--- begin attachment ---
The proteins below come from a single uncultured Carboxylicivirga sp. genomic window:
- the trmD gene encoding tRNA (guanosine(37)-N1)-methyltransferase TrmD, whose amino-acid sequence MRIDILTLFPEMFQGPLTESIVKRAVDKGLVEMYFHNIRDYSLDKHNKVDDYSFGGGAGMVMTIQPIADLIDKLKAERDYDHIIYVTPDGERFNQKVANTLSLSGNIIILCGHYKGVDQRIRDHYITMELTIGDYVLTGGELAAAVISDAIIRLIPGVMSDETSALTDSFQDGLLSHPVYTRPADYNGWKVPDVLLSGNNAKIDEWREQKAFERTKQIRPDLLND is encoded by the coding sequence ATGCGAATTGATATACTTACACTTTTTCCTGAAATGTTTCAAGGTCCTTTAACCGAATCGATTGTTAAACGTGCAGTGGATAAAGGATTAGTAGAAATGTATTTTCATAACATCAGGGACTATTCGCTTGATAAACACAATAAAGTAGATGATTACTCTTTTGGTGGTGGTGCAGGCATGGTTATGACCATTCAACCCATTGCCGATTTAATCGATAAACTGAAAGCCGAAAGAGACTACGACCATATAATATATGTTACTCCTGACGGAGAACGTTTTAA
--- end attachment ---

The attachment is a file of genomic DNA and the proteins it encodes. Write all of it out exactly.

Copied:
The proteins below come from a single uncultured Carboxylicivirga sp. genomic window:
- the trmD gene encoding tRNA (guanosine(37)-N1)-methyltransferase TrmD, whose amino-acid sequence MRIDILTLFPEMFQGPLTESIVKRAVDKGLVEMYFHNIRDYSLDKHNKVDDYSFGGGAGMVMTIQPIADLIDKLKAERDYDHIIYVTPDGERFNQKVANTLSLSGNIIILCGHYKGVDQRIRDHYITMELTIGDYVLTGGELAAAVISDAIIRLIPGVMSDETSALTDSFQDGLLSHPVYTRPADYNGWKVPDVLLSGNNAKIDEWREQKAFERTKQIRPDLLND is encoded by the coding sequence ATGCGAATTGATATACTTACACTTTTTCCTGAAATGTTTCAAGGTCCTTTAACCGAATCGATTGTTAAACGTGCAGTGGATAAAGGATTAGTAGAAATGTATTTTCATAACATCAGGGACTATTCGCTTGATAAACACAATAAAGTAGATGATTACTCTTTTGGTGGTGGTGCAGGCATGGTTATGACCATTCAACCCATTGCCGATTTAATCGATAAACTGAAAGCCGAAAGAGACTACGACCATATAATATATGTTACTCCTGACGGAGAACGTTTTAA